Other far-reaching decisions from the two weeks included the elimination of two toxic chemical groups, which together total about 4 000 chemicals, listed into Annex A of the Stockholm Convention on Persistent Organic Pollutants (Stockholm Convention), namely Dicofol and Perfluorooctanoic Acid, and its salts and related compounds.

The latter has till now been used in a wide variety of industrial and domestic applications including non-stick cookware and food processing equipment, as well as a surfactant in textiles, carpets, paper, paints, and fire-fighting foams.

The Stockholm Convention is a global treaty to protect human health and the environment from chemicals that remain intact in the environment for long periods, become widely distributed geographically, accumulate in the fatty tissue of humans and wildlife, and have harmful impacts on human health or on the environment.

Exposure to Persistent Organic Pollutants (POPs) can lead to serious health effects including certain cancers, birth defects, dysfunctional immune and reproductive systems, greater susceptibility to disease and damage to the central and peripheral nervous systems.

The Convention requires its Parties to take measures to eliminate or reduce the release of POPs into the environment. As of May 11, 2019, this legally-binding Convention has 182 Parties, giving it almost universal coverage and has 30 chemicals of global concern listed.

New chemicals added to the Rotterdam Convention

According to a statement, “important progress” was also made under the Rotterdam Convention on the Prior Informed Consent Procedure (PIC) for Certain Hazardous Chemicals and Pesticides in International Trade (Rotterdam Convention), which provides a legally-binding framework for information exchange and informed decision-making in the trade of certain hazardous pesticides and industrial chemicals.

The Rotterdam Convention is jointly administered by the UN Food and Agriculture Organization (FAO) and UN Environment (UNEP). The 161 Parties to this legally-binding Convention share responsibility and cooperate to safely manage chemicals in international trade.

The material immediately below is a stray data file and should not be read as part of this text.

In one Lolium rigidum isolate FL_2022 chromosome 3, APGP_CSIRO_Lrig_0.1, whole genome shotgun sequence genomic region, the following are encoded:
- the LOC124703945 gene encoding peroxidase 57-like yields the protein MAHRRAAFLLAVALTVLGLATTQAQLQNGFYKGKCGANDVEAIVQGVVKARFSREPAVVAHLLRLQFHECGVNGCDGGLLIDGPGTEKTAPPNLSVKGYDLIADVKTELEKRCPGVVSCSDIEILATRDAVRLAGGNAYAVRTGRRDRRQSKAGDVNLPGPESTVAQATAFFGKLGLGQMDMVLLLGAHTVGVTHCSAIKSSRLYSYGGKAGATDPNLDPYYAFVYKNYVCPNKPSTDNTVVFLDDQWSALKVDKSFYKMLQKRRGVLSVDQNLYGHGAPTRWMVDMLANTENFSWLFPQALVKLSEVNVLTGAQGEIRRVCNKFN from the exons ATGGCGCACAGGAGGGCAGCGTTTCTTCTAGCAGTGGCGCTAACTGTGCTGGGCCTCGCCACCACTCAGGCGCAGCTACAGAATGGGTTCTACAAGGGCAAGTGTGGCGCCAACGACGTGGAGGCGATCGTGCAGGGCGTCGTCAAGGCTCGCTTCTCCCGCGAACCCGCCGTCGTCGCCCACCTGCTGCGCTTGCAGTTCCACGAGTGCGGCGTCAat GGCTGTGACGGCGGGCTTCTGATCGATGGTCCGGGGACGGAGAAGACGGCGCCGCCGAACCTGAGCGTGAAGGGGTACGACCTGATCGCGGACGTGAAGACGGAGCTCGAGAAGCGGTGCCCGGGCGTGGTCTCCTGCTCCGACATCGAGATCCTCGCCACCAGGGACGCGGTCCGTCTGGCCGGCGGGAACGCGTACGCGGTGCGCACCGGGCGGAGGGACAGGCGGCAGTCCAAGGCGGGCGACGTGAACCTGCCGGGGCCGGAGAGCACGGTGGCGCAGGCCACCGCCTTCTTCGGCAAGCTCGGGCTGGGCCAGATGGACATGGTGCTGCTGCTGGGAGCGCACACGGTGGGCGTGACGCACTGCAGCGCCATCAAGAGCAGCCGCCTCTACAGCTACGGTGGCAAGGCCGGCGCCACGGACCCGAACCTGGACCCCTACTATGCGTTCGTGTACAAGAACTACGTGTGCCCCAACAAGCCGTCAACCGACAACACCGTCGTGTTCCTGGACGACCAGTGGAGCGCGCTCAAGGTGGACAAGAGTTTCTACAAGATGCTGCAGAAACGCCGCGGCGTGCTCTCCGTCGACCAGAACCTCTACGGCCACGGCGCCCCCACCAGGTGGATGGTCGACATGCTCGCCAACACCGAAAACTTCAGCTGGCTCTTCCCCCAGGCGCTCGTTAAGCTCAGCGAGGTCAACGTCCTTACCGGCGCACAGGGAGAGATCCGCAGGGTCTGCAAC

Two chemicals, the pesticide phorate, and the industrial chemical hexabromocyclododecane were added to Annex III of the convention, making them subject to the PIC Procedure, through which countries can decide on future imports of these chemicals. As of May 19, 2019, 52 chemicals and pesticides are listed in its Annex III.

A further decision, to approve procedures and mechanisms on compliance with the Rotterdam Convention – seen as a crucial step for further improving implementation of this key convention – was adopted “with great appreciation” by Parties.

We were able to list two out of 7 candidate chemicals and will continue working closely with parties to identify feasible alternative solutions to hazardous pesticides, taking due account of food security and market access aspects, said Hans Dreyer, UN Food and Agriculture Organization’s Executive Secretary of the Rotterdam Convention.

The Convention does not introduce bans but facilitates the exchange of information among Parties on hazardous chemicals and pesticides, and their potential risks, to inform and improve national decision making. In addition, through the PIC Procedure, it provides a legally-binding mechanism to support national decisions on the import of selected chemicals and pesticides in order to minimize the risk they pose to human health and the environment